Blog – A Beacon for Hope

This morning whilst watching the news I heard the word ‘beacon’ mentioned and it caught my attention like a moth drawn to a light. I think it was used in a sentence as describing a fundraising event as a beacon for hope. The very first image in my mind’s eye was of the aircraft warning beacon we have on the ridge of hills behind us. It is a wild place of wonderful views across Somerset. I then went up to feed the ponies and thought about it again and was reminded of lighthouses and how they have those magnificent beams of light to guide seafarers to safety andย  how both those beacons are strong and sturdy to resist the strongest of storms. I thought about how old ancient beacons of fire would carry a message of warning, for protection and hope, to nearby villages and towns. I’m sat here now just wondering what my own Beacon of Hope could be? What is my source of guidance and inspiration?ย I will share that it can vary, depending on the situation and where abouts in my life journey that I am in.

This morning I had already decided to write a blog about how to be at our most resilient during these testing times of lockdown. However, for the past 3 weeks I have been skimming my eyes across similar posts on social media and assume everyone else is too! So I am going to keep it brief today. I invite you to spend some quiet time thinking about what a Beacon of Hope means to you and how you engage with your own resilience.

I’ve recently realised, that the waysย  I have been working with my clients over the telephone seem to have something in common. In the first session I am purposefully checking out whether they have a solid foundation. This is also the way that I work with Trauma support. Due to this time of Lockdown, Social Distancing and Isolation, it seems to me that we are all currently in a place that may feel like we’re caught up in the wind and blown about a bit, then entrapped and stuck, then settle into a solid resting place, but then another gust comes along and we’re taken off again. Much of this can feel out of our control and very unsettling when hearing all the sad stories of people losing their lives and the constant loss and tragedy that surrounds the news.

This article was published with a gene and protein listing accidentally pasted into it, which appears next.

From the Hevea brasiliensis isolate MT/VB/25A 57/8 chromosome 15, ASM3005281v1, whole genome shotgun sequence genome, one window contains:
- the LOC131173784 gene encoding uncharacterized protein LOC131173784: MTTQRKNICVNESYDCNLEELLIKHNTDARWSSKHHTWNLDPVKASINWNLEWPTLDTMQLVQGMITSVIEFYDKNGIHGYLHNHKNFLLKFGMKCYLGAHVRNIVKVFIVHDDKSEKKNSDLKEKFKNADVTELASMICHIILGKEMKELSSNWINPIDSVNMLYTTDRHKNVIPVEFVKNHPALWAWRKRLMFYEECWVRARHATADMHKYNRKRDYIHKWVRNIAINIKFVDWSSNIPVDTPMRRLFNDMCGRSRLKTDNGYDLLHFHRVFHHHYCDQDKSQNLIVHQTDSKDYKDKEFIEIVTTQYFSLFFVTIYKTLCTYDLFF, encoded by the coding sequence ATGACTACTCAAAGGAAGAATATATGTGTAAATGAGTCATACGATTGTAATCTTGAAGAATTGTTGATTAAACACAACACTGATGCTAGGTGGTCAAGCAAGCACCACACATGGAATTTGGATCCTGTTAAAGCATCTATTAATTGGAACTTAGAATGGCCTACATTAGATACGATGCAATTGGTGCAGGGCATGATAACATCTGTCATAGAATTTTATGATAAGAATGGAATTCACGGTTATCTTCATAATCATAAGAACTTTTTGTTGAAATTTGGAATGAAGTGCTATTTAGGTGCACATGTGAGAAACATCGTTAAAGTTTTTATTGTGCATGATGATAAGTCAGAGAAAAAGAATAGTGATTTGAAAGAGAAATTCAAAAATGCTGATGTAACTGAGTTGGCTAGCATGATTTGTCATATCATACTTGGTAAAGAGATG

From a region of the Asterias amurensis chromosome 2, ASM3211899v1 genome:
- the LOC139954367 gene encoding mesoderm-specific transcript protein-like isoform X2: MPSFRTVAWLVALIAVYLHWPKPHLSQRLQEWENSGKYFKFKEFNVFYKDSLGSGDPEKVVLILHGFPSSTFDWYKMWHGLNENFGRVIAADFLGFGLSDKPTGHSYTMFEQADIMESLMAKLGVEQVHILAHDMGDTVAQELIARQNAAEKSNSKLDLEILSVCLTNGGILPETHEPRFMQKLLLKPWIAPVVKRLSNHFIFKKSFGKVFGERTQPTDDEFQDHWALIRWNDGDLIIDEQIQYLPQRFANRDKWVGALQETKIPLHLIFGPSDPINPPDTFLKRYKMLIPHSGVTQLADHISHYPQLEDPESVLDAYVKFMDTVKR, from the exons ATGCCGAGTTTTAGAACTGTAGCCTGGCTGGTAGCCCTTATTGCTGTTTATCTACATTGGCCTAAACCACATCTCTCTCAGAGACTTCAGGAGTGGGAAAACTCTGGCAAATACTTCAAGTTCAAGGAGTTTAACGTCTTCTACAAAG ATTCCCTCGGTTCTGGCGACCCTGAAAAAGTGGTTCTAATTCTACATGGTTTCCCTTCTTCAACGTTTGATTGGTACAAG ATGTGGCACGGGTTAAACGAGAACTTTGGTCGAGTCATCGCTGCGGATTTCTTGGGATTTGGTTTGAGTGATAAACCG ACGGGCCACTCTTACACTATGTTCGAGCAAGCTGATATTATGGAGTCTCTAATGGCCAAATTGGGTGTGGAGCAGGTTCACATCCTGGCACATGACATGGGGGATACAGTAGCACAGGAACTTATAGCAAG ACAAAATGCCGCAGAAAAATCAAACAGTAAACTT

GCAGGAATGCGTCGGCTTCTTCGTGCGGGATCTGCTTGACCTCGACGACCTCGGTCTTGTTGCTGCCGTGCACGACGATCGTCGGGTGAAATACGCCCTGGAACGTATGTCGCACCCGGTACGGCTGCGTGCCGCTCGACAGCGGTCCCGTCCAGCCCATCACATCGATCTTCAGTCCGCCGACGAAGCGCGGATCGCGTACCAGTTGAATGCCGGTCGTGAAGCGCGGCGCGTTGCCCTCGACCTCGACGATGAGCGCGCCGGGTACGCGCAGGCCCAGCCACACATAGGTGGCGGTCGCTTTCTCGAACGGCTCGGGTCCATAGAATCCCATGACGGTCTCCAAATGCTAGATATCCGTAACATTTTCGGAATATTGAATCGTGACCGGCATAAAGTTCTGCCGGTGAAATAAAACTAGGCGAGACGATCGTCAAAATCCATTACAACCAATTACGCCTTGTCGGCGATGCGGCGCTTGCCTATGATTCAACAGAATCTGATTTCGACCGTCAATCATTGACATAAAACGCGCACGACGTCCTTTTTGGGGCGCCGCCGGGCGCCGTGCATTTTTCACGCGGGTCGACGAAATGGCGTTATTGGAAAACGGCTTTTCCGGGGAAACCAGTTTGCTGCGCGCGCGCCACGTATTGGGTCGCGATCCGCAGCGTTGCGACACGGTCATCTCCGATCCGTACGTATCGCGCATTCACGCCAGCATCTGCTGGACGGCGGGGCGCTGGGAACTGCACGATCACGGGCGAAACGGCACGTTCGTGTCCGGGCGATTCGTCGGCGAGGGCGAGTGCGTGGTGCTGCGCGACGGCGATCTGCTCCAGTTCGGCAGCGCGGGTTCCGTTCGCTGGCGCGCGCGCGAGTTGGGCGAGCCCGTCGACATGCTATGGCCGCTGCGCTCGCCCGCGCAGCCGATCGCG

It is really important to know how to be grounded yourself. Know what makes you feel safe and secure. Identify with who that may be as people, animals, special places etc. This relates to emotional, physical and spiritual groundedness. We can quite quickly feel more ‘settled down’ by sitting on the ground and rubbing feet into the ground. The solidness of well rooted sturdy trees and old ancient buildings that have weathered a few storms are really excellent to lean upon. The gentle sensory mindfulness in nature that I practice is wonderful at soothing raised alertness, so I wholeheartedly recommend that too. Spend some time knowing that you are feeling grounded and it is much easier to take yourself into that familiar place when life throws up a blustery wind.

Much love – Claire x



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